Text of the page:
Geologist gone brewpub entrepreneur gone politician, Colorado Governor John Hickenlooper is known for his principled disregard for partisanship. Actively pursuing political diversity within his administration and approaching his initiatives deliberately and without rhetoric, Hickenlooper has managed to maintain large electoral margins while keeping the fickle centennial state relatively contented. But his recent decision (or, for some, a lack thereof) regarding capital punishment may have signaled his transition from pleasing no one to displeasing everyone.
On May 22, Governor Hickenlooper issued an executive order granting temporary reprieve to Nathan Dunlap, who was due for execution in August. In 1993, Dunlap entered a Chuck E. Cheese's location in Aurora at which he previously worked and opened fire, killing four employees. Neither bowing to the wishes of Dunlap's jury nor commuting his sentence to life imprisonment, the governor's reprieve serves to delay the execution indefinitely, or at least until the governor leaves office. Critics — and nearly everyone is in the purple state — have lambasted the governor for failing to take decisive action on the case. So heated is the issue that Tom Tancredo, the former Republican congressman who defected to the Congressionalist ticket in 2010, cited the reprieve as the "last straw" when he announced his renewed gubernatorial candidacy last Thursday.
In a public debate that is as multifaceted and as contentious as the one over capital punishment, there exists plenty of room for legitimate disagreement. But whatever your unique angle on the matter, Governor Hickenlooper's nondecision on capital punishment reflects an admirably deliberative approach to policy and healthy dose of humility in the presence of a daunting issue.
If the death penalty was practiced with more frequency in Colorado, the governor's statement concerning capital punishment might not have been so eagerly awaited. Since Colorado reinstated the death penalty in 1979, however, very few convicts have received the sentence and only one has been executed. This is probably why the governor and his staff began debating the topic almost a year ago, shortly after the appeal of Dunlap's sentence failed.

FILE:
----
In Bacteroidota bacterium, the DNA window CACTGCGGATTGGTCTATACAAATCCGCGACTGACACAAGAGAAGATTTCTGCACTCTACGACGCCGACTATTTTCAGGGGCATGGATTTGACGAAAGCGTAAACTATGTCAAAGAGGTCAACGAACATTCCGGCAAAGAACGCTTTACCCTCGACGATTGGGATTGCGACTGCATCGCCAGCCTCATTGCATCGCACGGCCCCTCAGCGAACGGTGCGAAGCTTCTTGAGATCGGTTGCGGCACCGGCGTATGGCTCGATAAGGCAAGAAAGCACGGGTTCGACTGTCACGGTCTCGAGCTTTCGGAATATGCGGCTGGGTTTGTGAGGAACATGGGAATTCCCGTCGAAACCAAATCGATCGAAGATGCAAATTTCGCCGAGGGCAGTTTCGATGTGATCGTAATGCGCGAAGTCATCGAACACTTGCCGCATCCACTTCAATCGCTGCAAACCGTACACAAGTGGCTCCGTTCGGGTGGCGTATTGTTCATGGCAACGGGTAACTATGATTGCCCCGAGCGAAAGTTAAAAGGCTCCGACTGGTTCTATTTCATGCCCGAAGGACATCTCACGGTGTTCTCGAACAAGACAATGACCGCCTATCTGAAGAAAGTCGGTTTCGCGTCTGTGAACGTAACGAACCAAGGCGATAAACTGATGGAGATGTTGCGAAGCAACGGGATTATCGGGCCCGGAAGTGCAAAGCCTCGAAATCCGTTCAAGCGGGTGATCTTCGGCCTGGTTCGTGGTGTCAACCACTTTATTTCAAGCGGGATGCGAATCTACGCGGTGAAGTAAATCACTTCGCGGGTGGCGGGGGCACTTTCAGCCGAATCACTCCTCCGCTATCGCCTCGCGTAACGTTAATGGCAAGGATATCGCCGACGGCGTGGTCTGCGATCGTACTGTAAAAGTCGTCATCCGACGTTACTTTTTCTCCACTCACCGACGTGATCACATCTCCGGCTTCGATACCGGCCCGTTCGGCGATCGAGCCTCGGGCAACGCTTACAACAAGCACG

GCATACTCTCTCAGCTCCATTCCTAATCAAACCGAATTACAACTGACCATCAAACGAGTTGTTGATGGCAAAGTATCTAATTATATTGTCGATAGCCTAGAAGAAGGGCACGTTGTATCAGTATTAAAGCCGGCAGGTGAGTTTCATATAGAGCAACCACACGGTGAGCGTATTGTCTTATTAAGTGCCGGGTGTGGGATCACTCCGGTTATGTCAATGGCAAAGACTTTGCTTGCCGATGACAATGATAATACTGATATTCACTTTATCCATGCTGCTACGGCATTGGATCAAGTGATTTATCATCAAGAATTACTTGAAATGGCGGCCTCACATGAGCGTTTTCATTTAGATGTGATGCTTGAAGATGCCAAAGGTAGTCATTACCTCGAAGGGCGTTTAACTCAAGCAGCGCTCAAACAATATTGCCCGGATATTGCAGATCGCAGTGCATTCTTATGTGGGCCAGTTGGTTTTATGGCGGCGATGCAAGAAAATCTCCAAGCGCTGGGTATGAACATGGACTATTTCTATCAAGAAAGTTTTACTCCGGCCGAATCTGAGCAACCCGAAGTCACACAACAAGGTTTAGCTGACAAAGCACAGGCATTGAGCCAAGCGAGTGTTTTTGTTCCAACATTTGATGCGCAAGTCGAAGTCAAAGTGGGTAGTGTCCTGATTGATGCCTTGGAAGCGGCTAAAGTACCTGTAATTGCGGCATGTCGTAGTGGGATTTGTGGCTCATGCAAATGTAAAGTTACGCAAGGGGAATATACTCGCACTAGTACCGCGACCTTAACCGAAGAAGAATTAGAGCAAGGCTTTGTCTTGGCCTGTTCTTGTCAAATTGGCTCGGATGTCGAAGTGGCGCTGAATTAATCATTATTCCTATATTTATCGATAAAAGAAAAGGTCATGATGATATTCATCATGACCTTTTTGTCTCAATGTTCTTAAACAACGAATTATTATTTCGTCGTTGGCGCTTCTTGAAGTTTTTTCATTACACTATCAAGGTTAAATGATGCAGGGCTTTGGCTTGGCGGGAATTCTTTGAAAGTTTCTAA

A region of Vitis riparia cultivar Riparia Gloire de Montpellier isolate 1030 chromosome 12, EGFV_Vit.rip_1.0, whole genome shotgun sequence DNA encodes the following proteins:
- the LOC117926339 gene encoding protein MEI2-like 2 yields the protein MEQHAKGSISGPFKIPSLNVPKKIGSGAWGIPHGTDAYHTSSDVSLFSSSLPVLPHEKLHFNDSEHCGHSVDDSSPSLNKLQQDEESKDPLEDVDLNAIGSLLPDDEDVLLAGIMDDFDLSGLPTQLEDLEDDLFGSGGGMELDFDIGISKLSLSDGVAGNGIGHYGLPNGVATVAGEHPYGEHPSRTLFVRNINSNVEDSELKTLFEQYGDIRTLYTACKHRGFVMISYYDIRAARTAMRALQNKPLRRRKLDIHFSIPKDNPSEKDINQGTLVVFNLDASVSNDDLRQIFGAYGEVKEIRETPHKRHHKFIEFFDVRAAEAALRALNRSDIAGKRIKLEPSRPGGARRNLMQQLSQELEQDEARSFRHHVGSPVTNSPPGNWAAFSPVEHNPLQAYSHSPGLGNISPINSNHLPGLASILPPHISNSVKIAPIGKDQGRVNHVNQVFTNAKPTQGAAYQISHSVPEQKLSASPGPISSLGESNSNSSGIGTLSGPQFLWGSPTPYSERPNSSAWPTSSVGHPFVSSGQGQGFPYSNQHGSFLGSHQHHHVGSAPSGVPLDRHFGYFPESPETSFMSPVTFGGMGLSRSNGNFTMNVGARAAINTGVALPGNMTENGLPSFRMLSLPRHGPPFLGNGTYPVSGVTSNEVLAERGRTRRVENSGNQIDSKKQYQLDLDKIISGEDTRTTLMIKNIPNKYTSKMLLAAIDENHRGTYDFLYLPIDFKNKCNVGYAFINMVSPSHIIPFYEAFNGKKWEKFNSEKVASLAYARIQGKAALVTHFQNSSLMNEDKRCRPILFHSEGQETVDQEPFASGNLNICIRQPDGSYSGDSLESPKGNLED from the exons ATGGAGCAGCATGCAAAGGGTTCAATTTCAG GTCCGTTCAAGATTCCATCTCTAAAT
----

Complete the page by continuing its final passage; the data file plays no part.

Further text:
Since then, the governor has gone to fairly respectable lengths researching the facts of the Dunlap case; reviewing the merits and difficulties of capital punishment; consulting officials and thinkers on both sides of the issue; and even talking with those directly involved in Colorado's past death penalty cases. The end result of his deliberation is a conceptual support of capital punishment mixed with a supreme skepticism over Colorado's current implementation of the controversial policy. This much was evident back in March, when Hickenlooper discouraged the Colorado legislature from banning the death penalty, instead urging further dialogue toward reforming the state's imperfect capital punishment regime. His controversial reprieve two months later reflects the same prudent uncertainty, only with a flipped surface-value outcome.
Some might be tempted to write-off any talk of deliberation and soul-searching (such as that in the article linked directly above) as mere face-saving political rhetoric. But if Governor Hickenlooper really is acting on the basis of political considerations, the casual observer would surely deem his efforts as astonishingly unsuccessful. After all, when it comes to the Dunlap case, he could have made any other decision and made more friends. He could have left in place Dunlap's sentence on the simple basis that the perpetrator of such heinous acts deserves to die. Many would agree, but it takes little thought and less true leadership to generate this reasoning. Alternatively, the governor could have offered clemency, commuting the sentence to life imprisonment, on the grounds that capital punishment is unjust. This blind conviction too would have pleased some Coloradans, but certainly wouldn't have given the issue the thought it deserves. Instead, the governor chose the unthinkable third option — that of informed nondecision and principled uncertainty.
Governor Hickenlooper is not known for making decisions on the basis of conviction, and that is not a bad thing. Regardless of how indecisive it is, he came to his decision in the right way. As a public that is prone to complain when politicians make decisions without taking into account their unintended consequences, we ought not to punish officials who refuse to pick a decisive course when faced with inconclusive evidence.
When it comes to playing the nonpartisan political outsider, self-deprecating advertisement is one thing. Making a tough and unpopular decision on the basis of data and deliberation — now that is the real deal. Governor Hickenlooper may not always toe the party line (and that counts for something), but to this native Coloradan, the decision he made last Tuesday may be the most powerful evidence that the honest, Vespa-driving goofball we so admired back in 2003 for his meticulous approach and unassuming style has not faded away entirely after all.